After she graduated Cum Laude, Brydson-Van was the national deputy director for Heels for Hillary, a group rallying support among African-American women for presidential candidate Hillary Clinton. She is now the political action co-chair for the D.C. chapter of the National Association for the Advancement of Colored People (NAACP) and a senior consultant at Booz Allen Hamilton in Washington.
She has her sights set on getting engaged at the state and national level, but Brydson-Van still flies home to Miami and helps Silver Knight nominees prepare for their interview.
“At Carol City, it definitely is like a club,” she said. “That’s your family for one or two years that you’re working on your application.”
Drama, 2008, South Broward High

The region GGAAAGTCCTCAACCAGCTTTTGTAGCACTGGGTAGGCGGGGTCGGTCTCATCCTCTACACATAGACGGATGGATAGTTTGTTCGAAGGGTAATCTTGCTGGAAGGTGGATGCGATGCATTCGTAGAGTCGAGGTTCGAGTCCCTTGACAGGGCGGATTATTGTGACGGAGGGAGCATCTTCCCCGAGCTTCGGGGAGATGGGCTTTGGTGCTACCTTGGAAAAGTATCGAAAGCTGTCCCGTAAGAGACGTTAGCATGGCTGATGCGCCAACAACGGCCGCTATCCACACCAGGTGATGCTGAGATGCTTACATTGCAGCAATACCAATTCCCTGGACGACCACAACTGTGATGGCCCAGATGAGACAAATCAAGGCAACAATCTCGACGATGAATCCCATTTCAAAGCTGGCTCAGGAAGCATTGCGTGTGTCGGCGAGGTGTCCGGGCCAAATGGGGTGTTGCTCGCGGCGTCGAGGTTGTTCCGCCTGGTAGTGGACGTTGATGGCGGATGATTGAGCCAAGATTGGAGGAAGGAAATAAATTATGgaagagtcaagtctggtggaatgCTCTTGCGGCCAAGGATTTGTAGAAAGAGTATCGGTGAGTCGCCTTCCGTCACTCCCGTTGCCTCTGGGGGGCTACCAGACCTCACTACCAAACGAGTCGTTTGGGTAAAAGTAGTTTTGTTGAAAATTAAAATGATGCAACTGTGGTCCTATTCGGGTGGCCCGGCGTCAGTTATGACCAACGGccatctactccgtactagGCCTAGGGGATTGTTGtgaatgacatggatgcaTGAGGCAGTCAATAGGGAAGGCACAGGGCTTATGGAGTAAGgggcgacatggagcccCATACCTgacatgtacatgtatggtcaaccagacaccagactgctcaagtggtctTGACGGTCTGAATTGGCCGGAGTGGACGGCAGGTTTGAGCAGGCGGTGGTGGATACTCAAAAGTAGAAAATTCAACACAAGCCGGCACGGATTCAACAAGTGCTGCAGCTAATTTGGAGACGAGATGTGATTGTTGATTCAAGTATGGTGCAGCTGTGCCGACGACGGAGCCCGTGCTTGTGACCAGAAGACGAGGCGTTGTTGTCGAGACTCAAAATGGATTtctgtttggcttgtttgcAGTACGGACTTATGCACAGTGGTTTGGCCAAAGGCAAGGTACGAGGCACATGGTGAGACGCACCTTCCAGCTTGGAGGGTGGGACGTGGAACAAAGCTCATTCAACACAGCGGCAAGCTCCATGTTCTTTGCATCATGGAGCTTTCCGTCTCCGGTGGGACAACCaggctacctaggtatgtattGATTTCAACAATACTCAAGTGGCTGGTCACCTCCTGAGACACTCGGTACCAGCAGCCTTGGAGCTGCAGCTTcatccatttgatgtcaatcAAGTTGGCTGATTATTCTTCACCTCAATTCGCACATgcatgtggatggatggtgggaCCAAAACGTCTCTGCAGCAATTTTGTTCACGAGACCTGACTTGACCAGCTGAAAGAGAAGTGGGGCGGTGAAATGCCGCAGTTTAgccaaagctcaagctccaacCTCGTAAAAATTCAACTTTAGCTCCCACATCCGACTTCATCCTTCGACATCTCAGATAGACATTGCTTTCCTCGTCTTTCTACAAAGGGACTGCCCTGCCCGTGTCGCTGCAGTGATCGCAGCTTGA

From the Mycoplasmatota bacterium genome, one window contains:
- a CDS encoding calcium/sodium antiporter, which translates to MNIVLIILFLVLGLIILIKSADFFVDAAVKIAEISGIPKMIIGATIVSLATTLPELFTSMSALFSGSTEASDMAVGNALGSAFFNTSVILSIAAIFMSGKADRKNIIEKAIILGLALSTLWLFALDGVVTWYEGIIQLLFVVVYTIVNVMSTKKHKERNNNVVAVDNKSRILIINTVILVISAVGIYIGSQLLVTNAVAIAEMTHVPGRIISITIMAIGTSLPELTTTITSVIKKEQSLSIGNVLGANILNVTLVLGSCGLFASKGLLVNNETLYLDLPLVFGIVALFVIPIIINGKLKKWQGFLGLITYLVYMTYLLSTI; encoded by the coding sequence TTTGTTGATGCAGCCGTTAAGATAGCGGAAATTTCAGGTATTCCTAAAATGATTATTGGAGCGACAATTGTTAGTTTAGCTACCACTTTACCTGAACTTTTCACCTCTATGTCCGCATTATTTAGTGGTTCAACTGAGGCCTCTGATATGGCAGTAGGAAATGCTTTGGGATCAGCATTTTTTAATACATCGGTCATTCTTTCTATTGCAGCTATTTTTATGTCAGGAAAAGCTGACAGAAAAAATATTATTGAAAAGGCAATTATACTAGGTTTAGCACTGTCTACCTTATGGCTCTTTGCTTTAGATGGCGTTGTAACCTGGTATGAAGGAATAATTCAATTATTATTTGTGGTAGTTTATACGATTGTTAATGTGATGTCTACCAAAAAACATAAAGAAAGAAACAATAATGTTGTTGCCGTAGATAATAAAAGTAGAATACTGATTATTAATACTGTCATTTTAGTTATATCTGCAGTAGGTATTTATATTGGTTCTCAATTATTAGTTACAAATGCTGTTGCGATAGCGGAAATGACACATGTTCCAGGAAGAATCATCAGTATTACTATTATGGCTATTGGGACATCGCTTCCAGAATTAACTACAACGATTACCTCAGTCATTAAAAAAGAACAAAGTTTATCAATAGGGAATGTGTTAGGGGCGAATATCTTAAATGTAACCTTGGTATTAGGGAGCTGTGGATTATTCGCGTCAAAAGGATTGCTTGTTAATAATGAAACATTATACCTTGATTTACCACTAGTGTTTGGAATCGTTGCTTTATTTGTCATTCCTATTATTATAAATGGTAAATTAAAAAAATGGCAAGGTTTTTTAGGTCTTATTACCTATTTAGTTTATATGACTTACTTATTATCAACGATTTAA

Daniela Roeder has always loved theater, but inspiration struck at swim practice.
She wanted to organize a play for the students of her swim coach, who was also a special education teacher. “The Wizard of Oz” was a smashing success, leading to her Silver Knight.
“The actors who thought they could never memorize their lines, memorized their lines,” Roeder said. “After I graduated, it became part of their yearly curriculum.”
Later, she sat next to a woman on a flight to Chicago who was board president of the Exceptional Theater Company for actors with disabilities. She knew of Roeder's work and discussed working with them.
The timing wasn't right, but later a position at ETC opened up. Today, Roeder is the company’s operations manager.
“I think winning the Silver Knight award, although I didn’t know it back then, opened the door to my forever career and my forever passion.”
Watch It Live